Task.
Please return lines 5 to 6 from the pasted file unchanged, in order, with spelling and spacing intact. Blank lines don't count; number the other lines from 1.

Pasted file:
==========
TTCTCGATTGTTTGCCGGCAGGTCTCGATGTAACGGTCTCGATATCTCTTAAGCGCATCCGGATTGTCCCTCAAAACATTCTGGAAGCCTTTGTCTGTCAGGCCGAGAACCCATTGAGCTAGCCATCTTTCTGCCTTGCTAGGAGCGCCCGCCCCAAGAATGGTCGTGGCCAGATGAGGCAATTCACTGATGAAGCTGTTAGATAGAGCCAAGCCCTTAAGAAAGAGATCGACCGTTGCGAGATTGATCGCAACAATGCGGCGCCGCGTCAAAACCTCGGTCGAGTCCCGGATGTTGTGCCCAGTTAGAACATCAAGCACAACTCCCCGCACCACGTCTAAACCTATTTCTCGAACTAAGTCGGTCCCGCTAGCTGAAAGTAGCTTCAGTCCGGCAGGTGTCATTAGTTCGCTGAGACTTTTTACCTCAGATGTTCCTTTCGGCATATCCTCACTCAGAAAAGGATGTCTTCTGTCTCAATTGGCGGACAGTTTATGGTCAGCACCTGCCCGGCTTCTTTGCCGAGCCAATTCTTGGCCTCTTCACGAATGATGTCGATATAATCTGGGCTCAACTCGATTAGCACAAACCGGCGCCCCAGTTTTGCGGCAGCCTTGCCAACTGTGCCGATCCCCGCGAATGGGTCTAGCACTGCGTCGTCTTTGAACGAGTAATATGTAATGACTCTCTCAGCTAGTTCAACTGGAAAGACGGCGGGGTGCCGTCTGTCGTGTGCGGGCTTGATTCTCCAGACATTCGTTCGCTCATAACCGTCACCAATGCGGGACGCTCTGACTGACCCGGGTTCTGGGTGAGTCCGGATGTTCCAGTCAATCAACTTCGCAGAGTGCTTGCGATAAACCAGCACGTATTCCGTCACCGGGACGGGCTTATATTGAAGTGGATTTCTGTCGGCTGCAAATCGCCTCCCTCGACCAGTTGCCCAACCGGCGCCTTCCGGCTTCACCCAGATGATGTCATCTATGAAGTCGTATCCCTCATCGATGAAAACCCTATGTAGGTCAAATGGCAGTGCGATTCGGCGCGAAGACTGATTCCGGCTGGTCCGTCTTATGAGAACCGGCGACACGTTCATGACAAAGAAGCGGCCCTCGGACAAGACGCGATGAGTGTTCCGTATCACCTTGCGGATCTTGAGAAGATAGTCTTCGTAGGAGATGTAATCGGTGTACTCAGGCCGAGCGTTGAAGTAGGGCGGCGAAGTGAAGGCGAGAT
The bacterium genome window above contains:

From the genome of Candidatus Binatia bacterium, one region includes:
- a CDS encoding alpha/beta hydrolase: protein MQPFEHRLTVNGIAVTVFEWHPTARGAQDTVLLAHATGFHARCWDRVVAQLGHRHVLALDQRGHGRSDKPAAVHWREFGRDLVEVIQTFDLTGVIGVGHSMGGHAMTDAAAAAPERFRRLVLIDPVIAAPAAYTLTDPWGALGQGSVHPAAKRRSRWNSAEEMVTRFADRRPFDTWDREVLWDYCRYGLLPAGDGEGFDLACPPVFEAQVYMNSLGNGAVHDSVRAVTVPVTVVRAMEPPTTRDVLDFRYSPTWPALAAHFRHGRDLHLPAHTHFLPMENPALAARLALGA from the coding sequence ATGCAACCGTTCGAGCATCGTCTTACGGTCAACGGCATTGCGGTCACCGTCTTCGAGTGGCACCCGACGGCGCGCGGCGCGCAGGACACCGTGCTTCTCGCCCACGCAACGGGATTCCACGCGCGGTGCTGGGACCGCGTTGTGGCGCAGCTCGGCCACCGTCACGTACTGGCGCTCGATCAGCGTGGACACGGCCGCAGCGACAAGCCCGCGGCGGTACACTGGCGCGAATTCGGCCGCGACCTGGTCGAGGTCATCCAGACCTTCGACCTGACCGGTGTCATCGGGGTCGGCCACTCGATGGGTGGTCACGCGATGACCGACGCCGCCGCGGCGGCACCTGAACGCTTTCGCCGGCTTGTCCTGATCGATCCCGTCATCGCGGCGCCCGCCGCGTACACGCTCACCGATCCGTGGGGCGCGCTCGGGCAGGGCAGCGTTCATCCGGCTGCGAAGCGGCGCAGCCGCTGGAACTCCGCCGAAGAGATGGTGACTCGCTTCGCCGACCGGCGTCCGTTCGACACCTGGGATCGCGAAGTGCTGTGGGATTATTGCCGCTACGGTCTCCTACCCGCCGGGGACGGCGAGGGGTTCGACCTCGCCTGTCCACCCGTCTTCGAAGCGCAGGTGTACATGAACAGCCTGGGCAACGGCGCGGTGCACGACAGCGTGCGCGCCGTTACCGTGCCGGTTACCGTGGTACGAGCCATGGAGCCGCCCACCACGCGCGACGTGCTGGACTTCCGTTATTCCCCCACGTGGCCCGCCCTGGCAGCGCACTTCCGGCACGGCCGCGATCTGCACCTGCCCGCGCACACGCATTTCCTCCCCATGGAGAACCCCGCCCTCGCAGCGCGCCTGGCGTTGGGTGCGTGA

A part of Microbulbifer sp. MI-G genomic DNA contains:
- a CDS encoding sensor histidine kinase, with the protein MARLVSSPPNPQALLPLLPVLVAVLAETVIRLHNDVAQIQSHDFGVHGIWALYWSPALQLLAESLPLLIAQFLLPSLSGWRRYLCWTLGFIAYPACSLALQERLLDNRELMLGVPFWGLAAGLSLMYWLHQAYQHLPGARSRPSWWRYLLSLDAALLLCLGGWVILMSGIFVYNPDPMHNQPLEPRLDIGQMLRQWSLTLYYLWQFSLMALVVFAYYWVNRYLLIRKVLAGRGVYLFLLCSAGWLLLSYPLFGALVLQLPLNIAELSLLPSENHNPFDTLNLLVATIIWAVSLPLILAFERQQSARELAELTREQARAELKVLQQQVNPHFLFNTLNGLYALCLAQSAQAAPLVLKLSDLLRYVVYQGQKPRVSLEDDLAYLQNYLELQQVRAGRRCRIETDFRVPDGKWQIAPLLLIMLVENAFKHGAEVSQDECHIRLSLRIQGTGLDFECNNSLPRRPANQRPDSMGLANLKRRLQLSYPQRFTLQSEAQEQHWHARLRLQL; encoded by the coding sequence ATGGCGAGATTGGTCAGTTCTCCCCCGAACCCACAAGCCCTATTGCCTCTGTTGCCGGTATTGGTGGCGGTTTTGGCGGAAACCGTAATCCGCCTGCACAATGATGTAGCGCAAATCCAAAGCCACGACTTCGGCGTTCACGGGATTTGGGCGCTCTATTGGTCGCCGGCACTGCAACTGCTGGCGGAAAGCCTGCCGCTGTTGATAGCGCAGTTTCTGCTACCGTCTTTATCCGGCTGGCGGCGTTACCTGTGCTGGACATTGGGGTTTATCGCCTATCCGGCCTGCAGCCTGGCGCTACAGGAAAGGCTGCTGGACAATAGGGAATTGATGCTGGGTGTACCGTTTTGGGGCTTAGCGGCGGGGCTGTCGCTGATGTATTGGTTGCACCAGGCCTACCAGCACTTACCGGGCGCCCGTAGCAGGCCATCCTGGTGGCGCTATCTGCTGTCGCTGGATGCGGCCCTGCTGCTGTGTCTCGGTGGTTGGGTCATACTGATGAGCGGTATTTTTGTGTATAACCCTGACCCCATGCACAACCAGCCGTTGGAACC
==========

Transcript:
A part of Microbulbifer sp. MI-G genomic DNA contains:
- a CDS encoding sensor histidine kinase, with the protein MARLVSSPPNPQALLPLLPVLVAVLAETVIRLHNDVAQIQSHDFGVHGIWALYWSPALQLLAESLPLLIAQFLLPSLSGWRRYLCWTLGFIAYPACSLALQERLLDNRELMLGVPFWGLAAGLSLMYWLHQAYQHLPGARSRPSWWRYLLSLDAALLLCLGGWVILMSGIFVYNPDPMHNQPLEPRLDIGQMLRQWSLTLYYLWQFSLMALVVFAYYWVNRYLLIRKVLAGRGVYLFLLCSAGWLLLSYPLFGALVLQLPLNIAELSLLPSENHNPFDTLNLLVATIIWAVSLPLILAFERQQSARELAELTREQARAELKVLQQQVNPHFLFNTLNGLYALCLAQSAQAAPLVLKLSDLLRYVVYQGQKPRVSLEDDLAYLQNYLELQQVRAGRRCRIETDFRVPDGKWQIAPLLLIMLVENAFKHGAEVSQDECHIRLSLRIQGTGLDFECNNSLPRRPANQRPDSMGLANLKRRLQLSYPQRFTLQSEAQEQHWHARLRLQL; encoded by the coding sequence ATGGCGAGATTGGTCAGTTCTCCCCCGAACCCACAAGCCCTATTGCCTCTGTTGCCGGTATTGGTGGCGGTTTTGGCGGAAACCGTAATCCGCCTGCACAATGATGTAGCGCAAATCCAAAGCCACGACTTCGGCGTTCACGGGATTTGGGCGCTCTATTGGTCGCCGGCACTGCAACTGCTGGCGGAAAGCCTGCCGCTGTTGATAGCGCAGTTTCTGCTACCGTCTTTATCCGGCTGGCGGCGTTACCTGTGCTGGACATTGGGGTTTATCGCCTATCCGGCCTGCAGCCTGGCGCTACAGGAAAGGCTGCTGGACAATAGGGAATTGATGCTGGGTGTACCGTTTTGGGGCTTAGCGGCGGGGCTGTCGCTGATGTATTGGTTGCACCAGGCCTACCAGCACTTACCGGGCGCCCGTAGCAGGCCATCCTGGTGGCGCTATCTGCTGTCGCTGGATGCGGCCCTGCTGCTGTGTCTCGGTGGTTGGGTCATACTGATGAGCGGTATTTTTGTGTATAACCCTGACCCCATGCACAACCAGCCGTTGGAACC